Understand the Opportunities
Where to Begin
Opportunities to demonstrate, and take advantage of, the benefits of trees as green infrastructure may simply surface – or you may have to seek them. Some targets of opportunity are hard to resist – for example when plans, zoning, or development rules are being rewritten; or when new capital projects or neighborhood-sized developments are being proposed. So how do you choose?
Here are two suggestions:
- Initial projects should cross departmental lines and engage multiple stakeholder groups.
- Timing is everything. Once timetables for planning, permitting, and policy review are aligned across departments, then roles, responsibilities, and accountability can be assigned. More importantly, each agency will have a stake in monitoring progress alongside its peers.
Projects to Consider
Choices fall into two categories: the first, where you’ll be working on public land; the second, if you decide to address privately-owned land – that is, the bulk of the land in your community. Below are some suggestions:
|Create green streets to revitalize central business district||Partnership with major institution (e.g. university, medical center) to commit to health promotion via urban forestry|
|Demonstrate practices in school and or public building construction||Certification (SITES, STAR, Envision, LEED)|
|Develop and implement infrastructure elements in park renewal|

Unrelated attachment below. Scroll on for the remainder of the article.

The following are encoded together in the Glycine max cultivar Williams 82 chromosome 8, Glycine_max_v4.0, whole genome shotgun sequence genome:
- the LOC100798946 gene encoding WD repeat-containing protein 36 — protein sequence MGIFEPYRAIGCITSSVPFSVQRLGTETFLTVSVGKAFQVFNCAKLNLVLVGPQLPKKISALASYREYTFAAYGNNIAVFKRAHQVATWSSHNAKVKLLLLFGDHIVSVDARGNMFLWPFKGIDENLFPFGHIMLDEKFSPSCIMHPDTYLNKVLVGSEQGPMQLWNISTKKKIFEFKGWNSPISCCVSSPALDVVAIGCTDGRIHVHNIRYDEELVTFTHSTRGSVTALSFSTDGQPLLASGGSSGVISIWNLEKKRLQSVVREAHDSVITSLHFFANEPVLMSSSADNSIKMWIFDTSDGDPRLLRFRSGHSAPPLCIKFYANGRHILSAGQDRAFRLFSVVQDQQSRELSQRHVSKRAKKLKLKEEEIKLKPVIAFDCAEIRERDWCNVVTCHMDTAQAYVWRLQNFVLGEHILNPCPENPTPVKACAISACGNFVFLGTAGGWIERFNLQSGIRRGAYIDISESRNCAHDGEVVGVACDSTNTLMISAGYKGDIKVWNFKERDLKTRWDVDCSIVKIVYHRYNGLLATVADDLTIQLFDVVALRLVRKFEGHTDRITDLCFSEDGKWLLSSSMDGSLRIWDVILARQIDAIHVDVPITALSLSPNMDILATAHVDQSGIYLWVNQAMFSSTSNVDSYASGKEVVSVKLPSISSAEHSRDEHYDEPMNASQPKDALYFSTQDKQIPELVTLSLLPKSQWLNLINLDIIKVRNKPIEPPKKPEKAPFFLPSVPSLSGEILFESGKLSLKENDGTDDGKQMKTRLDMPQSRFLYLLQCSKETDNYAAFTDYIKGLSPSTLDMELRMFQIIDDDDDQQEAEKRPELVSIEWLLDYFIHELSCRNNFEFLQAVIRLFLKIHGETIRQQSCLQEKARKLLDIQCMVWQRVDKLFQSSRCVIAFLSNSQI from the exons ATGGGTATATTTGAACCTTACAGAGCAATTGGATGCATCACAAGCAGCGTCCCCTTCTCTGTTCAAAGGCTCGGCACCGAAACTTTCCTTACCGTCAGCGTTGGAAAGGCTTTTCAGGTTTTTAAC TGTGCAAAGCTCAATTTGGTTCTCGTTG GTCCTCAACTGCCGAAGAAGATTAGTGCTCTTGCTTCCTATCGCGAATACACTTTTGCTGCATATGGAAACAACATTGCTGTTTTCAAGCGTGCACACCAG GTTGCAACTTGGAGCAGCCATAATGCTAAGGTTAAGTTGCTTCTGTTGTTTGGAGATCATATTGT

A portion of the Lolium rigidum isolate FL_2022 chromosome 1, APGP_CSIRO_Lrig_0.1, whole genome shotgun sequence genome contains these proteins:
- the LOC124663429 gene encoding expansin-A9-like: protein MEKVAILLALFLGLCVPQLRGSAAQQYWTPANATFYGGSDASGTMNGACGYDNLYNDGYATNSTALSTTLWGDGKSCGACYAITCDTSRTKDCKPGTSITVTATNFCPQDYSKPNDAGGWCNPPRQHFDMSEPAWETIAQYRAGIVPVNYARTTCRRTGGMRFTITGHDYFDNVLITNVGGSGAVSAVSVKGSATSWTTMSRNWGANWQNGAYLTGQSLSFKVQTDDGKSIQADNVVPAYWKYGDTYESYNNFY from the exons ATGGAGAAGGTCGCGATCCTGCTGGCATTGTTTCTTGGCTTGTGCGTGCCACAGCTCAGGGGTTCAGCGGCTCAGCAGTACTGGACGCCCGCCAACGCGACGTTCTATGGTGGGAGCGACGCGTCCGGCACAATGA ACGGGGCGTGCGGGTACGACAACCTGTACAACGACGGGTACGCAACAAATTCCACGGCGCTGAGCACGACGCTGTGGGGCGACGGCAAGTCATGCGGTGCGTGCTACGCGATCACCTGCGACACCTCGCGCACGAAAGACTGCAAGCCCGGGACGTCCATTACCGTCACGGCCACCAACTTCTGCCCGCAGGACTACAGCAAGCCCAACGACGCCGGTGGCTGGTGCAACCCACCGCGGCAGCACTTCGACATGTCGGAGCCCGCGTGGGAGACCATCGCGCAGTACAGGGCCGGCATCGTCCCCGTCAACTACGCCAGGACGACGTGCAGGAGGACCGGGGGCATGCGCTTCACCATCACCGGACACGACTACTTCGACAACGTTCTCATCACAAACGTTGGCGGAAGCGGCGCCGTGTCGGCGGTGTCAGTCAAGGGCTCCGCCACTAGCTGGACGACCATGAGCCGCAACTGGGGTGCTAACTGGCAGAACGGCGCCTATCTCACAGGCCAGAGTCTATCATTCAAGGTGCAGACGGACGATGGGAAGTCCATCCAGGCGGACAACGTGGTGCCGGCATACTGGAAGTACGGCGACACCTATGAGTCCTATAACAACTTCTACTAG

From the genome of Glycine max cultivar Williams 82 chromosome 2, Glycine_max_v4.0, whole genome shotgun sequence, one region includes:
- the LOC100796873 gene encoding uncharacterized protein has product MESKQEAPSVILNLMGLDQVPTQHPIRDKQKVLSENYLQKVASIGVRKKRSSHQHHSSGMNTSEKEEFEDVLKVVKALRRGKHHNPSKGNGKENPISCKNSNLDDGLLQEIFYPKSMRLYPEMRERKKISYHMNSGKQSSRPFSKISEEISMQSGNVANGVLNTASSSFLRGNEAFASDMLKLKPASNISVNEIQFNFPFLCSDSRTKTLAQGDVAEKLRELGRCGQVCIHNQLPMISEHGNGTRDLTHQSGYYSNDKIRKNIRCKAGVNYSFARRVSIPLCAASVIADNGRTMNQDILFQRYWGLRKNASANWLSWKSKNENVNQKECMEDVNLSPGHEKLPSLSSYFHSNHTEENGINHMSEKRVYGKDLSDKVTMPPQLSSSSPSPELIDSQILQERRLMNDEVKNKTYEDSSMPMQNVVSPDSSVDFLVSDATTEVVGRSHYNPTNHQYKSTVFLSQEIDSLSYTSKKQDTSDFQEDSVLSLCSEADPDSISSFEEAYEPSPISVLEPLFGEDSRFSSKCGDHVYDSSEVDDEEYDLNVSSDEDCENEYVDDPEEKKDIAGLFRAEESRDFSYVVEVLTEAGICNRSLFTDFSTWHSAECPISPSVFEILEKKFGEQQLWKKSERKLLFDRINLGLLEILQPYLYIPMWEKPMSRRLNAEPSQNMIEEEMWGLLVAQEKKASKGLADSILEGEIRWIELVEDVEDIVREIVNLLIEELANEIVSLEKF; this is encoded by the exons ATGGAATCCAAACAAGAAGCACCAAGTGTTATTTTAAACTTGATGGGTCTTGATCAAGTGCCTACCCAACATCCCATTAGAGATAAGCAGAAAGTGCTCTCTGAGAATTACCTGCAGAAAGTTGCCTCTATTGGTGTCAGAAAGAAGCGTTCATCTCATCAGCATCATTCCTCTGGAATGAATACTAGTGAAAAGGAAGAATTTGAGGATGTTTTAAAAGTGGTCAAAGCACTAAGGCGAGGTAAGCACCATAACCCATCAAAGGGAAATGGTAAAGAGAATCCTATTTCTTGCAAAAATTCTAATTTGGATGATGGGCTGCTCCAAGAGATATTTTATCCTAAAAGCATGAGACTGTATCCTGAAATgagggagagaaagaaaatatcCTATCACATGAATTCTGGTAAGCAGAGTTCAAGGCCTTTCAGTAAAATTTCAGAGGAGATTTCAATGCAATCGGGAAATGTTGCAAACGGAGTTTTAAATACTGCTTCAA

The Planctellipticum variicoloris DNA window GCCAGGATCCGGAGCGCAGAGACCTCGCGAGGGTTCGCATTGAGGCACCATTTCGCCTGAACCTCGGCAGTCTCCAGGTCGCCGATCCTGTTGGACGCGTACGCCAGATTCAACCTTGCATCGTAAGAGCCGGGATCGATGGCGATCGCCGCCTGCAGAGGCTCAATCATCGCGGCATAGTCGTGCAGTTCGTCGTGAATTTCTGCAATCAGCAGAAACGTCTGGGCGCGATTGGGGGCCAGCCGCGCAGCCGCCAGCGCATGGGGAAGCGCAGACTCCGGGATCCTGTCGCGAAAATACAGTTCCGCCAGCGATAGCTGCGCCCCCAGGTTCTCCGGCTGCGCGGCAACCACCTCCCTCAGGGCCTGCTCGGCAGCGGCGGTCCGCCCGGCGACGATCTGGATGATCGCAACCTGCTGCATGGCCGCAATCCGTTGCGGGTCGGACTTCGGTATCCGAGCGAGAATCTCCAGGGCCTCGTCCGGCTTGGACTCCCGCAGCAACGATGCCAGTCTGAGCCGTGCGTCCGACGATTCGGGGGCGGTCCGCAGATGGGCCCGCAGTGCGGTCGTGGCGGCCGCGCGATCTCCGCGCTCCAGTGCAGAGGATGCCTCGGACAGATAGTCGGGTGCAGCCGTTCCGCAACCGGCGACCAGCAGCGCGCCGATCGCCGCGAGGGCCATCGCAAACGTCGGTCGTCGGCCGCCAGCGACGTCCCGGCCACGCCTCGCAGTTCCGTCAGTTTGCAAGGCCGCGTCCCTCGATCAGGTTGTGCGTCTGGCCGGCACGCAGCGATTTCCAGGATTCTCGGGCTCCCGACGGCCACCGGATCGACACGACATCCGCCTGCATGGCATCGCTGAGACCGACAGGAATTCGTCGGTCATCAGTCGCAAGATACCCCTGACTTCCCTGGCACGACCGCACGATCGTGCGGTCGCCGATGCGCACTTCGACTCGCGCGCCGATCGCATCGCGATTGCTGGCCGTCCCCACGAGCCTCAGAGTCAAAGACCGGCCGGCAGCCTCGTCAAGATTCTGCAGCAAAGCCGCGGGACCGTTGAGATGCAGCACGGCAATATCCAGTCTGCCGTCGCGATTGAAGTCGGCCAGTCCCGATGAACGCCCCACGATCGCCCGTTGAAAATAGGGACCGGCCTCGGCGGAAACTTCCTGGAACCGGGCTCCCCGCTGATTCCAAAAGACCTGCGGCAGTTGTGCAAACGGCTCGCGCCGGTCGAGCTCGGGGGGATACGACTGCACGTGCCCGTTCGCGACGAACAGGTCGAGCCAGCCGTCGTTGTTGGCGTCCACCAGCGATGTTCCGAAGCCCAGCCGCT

Green Infrastructure Opportunities that Arise During Municipal Operations
While not explicitly tree-oriented, EPA’s recent publication is rich with case studies, suggested stormwater practices along with their costs and benefits, and sample criteria for monitoring and maintenance.
American Forests’ Guide
American Forests has published a formidable, but accessible guide to assessing a community’s forest assets, and using these data, how to maximize forest benefits. The paper offers descriptions of inventory methods, benefits calculators, community visioning and engagement strategies.
Many municipal staffers understand the benefits of trees and will incorporate them into stormwater management plans – especially to meet pending regulatory requirements. Consent decrees to eliminate combined sewer overflows, permitting and renewing MS4 systems, or compliance with TMDL’s can all sensitize officials to the positive aspects of deploying green infrastructure, including trees. EPA strongly supports these types of strategies, and in many cases can help fund them through the Section 319 clean water program.
Regulatory drivers aside, following a step-by-step process can make green infrastructure and urban forestry a defining feature of your community.
EPA ADVISES STARTING SMALL:
Implementing projects in public spaces can showcase the aesthetic appeal of green infrastructure practices and provide a visual demonstration of how they can function.
This real-life context will also allow residents, businesses, and local governments to experience additional benefits and values of many green infrastructure practices—more walkable streets, traffic calming, green public spaces, shade, and enhanced foot traffic in retail areas.
Municipal managers can then use the experience gained from the design, installation and maintenance green infrastructure projects to help tailor regulations and incentive programs and make green infrastructure easier to implement in the future.